MONTREAL – Roman Hamrlik got more than he bargained for in 2009-10.
Anyone wondering how the Canadiens survived extended stretches without All-Star Andrei Markov
need only examine the well-earned bags under the eyes of Roman Hamrlik at season’s end.
A former All-Star in his own right, the 36-year-old proved to be a 6-foot-2, 210-pound Band-Aid on the Habs’ blue line, helping keep his team afloat over Markov’s 37-game absence during the regular season followed by his 11-game playoff sidelining.
Hammer’s added workload this season saw his ice-time spike to 23:26, second only to Markov on the team and his highest total since joining the Habs prior to the 2007-08 season.
Despite his mounting responsibilities during the campaign, Hamrlik was an even bigger presence for the Canadiens in the postseason. With a career-high nine points in 19 games, Hamrlik led all Habs defensemen this spring. The d-man one point back of him also owes Hamrlik a debt of gratitude.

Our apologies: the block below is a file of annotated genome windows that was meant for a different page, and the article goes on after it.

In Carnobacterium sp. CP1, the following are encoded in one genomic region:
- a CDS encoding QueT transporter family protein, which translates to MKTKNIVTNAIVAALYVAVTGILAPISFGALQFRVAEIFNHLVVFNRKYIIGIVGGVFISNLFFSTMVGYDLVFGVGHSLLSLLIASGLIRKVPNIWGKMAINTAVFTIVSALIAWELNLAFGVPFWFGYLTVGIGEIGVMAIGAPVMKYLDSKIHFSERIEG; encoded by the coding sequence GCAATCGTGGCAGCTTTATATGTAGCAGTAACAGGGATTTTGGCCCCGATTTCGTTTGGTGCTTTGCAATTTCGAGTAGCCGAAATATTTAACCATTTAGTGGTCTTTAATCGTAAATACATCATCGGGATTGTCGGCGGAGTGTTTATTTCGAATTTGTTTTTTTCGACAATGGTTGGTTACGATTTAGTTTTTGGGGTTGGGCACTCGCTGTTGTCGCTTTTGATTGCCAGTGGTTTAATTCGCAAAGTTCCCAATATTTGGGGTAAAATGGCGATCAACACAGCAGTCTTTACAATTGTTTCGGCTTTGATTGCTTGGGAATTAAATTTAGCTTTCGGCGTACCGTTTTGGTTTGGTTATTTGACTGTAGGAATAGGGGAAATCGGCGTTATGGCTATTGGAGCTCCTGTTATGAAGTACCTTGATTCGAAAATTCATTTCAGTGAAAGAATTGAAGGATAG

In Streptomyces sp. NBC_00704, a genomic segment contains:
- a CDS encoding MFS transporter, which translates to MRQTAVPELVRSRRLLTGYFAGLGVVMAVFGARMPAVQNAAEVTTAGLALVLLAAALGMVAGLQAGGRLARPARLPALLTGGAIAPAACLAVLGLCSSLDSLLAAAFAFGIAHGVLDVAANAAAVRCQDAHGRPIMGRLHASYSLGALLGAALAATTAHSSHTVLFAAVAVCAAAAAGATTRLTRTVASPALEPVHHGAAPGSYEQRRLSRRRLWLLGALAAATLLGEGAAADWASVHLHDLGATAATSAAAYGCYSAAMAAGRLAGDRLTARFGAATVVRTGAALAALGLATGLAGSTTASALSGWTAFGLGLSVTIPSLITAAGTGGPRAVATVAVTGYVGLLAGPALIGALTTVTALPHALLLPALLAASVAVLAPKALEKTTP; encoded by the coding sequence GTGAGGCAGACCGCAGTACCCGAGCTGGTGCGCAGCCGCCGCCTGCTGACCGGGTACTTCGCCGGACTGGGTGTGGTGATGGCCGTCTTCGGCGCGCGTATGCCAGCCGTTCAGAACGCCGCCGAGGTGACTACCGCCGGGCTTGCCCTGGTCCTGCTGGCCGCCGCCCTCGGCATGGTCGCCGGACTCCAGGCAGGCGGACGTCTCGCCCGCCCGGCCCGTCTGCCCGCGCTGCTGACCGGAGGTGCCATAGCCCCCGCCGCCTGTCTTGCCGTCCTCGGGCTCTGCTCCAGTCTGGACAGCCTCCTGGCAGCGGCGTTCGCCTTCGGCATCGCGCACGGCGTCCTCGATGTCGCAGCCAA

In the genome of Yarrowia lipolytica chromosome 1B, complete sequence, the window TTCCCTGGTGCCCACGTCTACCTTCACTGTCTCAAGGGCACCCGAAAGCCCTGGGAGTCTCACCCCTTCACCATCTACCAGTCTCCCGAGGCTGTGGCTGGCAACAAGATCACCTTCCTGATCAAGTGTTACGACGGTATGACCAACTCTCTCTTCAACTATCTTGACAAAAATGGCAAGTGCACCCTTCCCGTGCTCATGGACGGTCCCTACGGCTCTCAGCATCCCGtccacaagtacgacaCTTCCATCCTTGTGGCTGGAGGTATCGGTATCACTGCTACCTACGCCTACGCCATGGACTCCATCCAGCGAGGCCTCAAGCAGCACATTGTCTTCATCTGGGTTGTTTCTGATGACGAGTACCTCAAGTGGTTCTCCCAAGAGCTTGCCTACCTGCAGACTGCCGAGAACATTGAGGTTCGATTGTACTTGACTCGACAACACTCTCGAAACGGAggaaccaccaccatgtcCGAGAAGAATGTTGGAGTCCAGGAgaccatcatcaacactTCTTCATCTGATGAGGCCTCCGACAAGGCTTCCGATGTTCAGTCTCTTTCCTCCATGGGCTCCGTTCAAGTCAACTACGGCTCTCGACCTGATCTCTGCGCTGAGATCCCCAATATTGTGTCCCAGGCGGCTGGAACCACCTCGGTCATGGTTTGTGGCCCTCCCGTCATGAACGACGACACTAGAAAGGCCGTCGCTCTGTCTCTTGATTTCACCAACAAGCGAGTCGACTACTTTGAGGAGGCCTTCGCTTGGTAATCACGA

Called up as blue line reinforcements for the Habs just prior to Game 6 against the Capitals in the first round, 20-year-old P.K. Subban
found himself joined at the hip with the Czech defenseman upon his arrival in Montreal. The tutelage of the young phenom proved to be just another impressive footnote to Hamrlik’s 17th NHL season.
“The veteran guys on the team just made things so much easier for me and playing with a guy who’s been there like Hammer helped me so much,” admitted Subban.
In the league since he was chosen first overall in 1992, Hamrlik has called an NHL blue line his home since he was only 18. While no longer the flashy player who once set a Lightning record for defensemen with 65 points, he has adapted his game and now does the little things that can often make a difference on any given night.
Those little things are really beginning to add up, which is nothing but good news for Subban and the Canadiens.Manny Almela is a writer for canadiens.com.See alsoYear in review - Benoit Pouliot Year in review - Dominic Moore Year in review - Josh Gorges Year in review – Marc-Andre Bergeron